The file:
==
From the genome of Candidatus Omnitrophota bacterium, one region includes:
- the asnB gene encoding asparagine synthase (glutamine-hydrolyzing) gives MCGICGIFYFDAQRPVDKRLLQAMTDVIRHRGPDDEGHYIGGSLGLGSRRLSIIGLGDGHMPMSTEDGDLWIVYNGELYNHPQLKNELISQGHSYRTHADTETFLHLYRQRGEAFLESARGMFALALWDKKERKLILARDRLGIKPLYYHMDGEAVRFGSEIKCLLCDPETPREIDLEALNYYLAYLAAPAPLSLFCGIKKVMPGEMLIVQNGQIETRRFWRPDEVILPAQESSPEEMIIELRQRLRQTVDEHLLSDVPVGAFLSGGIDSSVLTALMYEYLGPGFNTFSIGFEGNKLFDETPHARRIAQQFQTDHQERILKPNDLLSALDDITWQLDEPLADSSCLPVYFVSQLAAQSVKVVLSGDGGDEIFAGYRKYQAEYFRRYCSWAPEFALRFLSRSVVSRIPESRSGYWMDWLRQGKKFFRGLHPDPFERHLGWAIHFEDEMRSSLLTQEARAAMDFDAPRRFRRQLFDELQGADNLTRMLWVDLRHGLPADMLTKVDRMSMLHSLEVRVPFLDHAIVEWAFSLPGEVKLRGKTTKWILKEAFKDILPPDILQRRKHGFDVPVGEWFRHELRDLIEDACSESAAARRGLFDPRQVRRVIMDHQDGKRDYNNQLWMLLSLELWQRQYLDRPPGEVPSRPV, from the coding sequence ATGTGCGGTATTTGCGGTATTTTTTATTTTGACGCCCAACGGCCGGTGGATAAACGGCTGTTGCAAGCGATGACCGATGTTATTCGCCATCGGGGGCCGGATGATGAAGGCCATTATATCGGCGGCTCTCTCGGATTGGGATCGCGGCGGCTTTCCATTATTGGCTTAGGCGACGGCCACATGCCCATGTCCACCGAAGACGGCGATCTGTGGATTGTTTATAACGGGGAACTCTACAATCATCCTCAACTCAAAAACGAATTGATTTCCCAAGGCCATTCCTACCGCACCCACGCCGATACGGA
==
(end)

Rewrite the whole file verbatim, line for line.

From the genome of Candidatus Omnitrophota bacterium, one region includes:
- the asnB gene encoding asparagine synthase (glutamine-hydrolyzing) gives MCGICGIFYFDAQRPVDKRLLQAMTDVIRHRGPDDEGHYIGGSLGLGSRRLSIIGLGDGHMPMSTEDGDLWIVYNGELYNHPQLKNELISQGHSYRTHADTETFLHLYRQRGEAFLESARGMFALALWDKKERKLILARDRLGIKPLYYHMDGEAVRFGSEIKCLLCDPETPREIDLEALNYYLAYLAAPAPLSLFCGIKKVMPGEMLIVQNGQIETRRFWRPDEVILPAQESSPEEMIIELRQRLRQTVDEHLLSDVPVGAFLSGGIDSSVLTALMYEYLGPGFNTFSIGFEGNKLFDETPHARRIAQQFQTDHQERILKPNDLLSALDDITWQLDEPLADSSCLPVYFVSQLAAQSVKVVLSGDGGDEIFAGYRKYQAEYFRRYCSWAPEFALRFLSRSVVSRIPESRSGYWMDWLRQGKKFFRGLHPDPFERHLGWAIHFEDEMRSSLLTQEARAAMDFDAPRRFRRQLFDELQGADNLTRMLWVDLRHGLPADMLTKVDRMSMLHSLEVRVPFLDHAIVEWAFSLPGEVKLRGKTTKWILKEAFKDILPPDILQRRKHGFDVPVGEWFRHELRDLIEDACSESAAARRGLFDPRQVRRVIMDHQDGKRDYNNQLWMLLSLELWQRQYLDRPPGEVPSRPV, from the coding sequence ATGTGCGGTATTTGCGGTATTTTTTATTTTGACGCCCAACGGCCGGTGGATAAACGGCTGTTGCAAGCGATGACCGATGTTATTCGCCATCGGGGGCCGGATGATGAAGGCCATTATATCGGCGGCTCTCTCGGATTGGGATCGCGGCGGCTTTCCATTATTGGCTTAGGCGACGGCCACATGCCCATGTCCACCGAAGACGGCGATCTGTGGATTGTTTATAACGGGGAACTCTACAATCATCCTCAACTCAAAAACGAATTGATTTCCCAAGGCCATTCCTACCGCACCCACGCCGATACGGA